Clive Thompson’s Chapter 8 “Ambient Awareness” in his book Smarter Than You Think became one of my favourite chapters, as I was reminded repeatedly of the opportunities and connections that technology has brought into our lives. Clive is a strong proponent of our micro-blogged status updates, our shared dinner pictures and our endless chatter about the minutiae of our days. He describes the wonder of our culture of over-sharing; how it becomes like an ongoing conversation. He actually describes it as social proprioception – an awareness of where our digital community members are, and what they may be engaged in: a group’s sense of itself. What is appealing about these morsels of shared information is that they invite you to interact; they do not demand your attention. When a friend shares out that they are considering which movie to watch on a Friday evening, you can experience a moment of envy about their evening plans and move your attention to other things, or you can offer an opinion and begin a conversation.

I admire people who can blend their personal and professional selves seamlessly online. They can share tidbits about their day, as well as professional resources that their followers will appreciate. My Twitter timeline shares a lot of my celebrations as a learner and a teacher, but I rarely sneak in the occasional personal tweet. I might enthuse about the snow falling, or how my dogs are demanding my attention as I multi-task through my schoolwork on my front deck.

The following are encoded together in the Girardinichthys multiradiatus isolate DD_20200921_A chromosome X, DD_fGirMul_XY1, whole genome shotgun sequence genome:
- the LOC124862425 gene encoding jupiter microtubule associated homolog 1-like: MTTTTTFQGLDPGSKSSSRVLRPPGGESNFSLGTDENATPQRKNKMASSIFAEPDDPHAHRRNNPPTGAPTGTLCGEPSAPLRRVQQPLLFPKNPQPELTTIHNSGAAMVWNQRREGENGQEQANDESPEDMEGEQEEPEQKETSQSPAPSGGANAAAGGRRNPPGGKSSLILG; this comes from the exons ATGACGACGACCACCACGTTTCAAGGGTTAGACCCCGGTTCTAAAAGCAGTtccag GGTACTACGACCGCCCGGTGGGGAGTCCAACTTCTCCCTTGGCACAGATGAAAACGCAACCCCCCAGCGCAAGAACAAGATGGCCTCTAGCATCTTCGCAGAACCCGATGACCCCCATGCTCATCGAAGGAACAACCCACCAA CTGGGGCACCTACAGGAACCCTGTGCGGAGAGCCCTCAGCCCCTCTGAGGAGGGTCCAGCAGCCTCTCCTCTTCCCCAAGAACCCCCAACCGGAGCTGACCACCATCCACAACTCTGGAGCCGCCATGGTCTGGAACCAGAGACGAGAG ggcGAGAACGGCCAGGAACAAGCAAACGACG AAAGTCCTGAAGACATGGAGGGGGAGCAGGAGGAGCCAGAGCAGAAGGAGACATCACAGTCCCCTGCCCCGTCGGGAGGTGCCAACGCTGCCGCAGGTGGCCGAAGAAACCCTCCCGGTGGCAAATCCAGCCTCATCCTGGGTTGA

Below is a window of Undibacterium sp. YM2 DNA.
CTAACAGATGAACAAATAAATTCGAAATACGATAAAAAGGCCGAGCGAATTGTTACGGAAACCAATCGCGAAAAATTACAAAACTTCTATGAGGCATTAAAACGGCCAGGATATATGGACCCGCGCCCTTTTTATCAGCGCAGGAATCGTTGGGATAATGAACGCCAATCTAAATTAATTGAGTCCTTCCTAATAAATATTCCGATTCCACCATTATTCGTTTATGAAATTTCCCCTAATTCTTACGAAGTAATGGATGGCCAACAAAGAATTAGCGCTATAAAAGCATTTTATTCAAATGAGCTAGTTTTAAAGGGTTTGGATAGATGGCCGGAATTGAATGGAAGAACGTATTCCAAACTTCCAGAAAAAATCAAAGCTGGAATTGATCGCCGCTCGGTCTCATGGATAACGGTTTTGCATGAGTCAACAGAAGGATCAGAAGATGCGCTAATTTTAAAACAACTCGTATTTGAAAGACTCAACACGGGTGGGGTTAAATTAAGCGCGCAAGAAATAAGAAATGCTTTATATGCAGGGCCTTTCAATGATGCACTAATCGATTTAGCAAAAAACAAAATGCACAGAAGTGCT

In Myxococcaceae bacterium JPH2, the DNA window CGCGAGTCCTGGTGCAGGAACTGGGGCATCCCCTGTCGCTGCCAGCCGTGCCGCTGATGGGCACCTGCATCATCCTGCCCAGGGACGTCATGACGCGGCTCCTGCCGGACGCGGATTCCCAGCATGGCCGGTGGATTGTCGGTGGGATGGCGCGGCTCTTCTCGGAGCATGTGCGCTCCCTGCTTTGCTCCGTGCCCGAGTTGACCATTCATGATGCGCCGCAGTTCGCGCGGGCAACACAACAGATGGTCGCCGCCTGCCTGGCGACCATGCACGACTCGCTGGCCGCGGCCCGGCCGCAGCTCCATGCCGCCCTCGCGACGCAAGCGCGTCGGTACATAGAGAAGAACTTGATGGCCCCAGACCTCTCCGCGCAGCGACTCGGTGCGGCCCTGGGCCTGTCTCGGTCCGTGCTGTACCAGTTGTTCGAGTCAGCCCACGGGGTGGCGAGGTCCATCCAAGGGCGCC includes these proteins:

Thompson made me laugh out loud when he talked about how our ambient awareness allows other people know how truly weird you actually are! He describes how freeing text can be. When I reflect on the people who follow my Twitter account and how they read my thoughts about my Masters, my ideas about teaching or my conversations with other people; I regain my fear about posting my words so publicly. It is bizarre to have a clear understanding of and sense of closeness with someone you have never met. Twitter allows us a new social opportunity that breaks the standard conventions of conversations. We drop into conversations held between other people, we leave without polite goodbyes, and we share out random facts, pictures, ideas, and conversation starters to see if anyone wants to talk to us. Our recent history is filled with stories of the dreaded evenings at family or friends’ homes where we may have been forced to sit through endless photo albums, or worse, a slideshow. Yet, Instagram has been embraced as a window into the lives of those around us. This is another example of being invited in, as opposed to feeling trapped.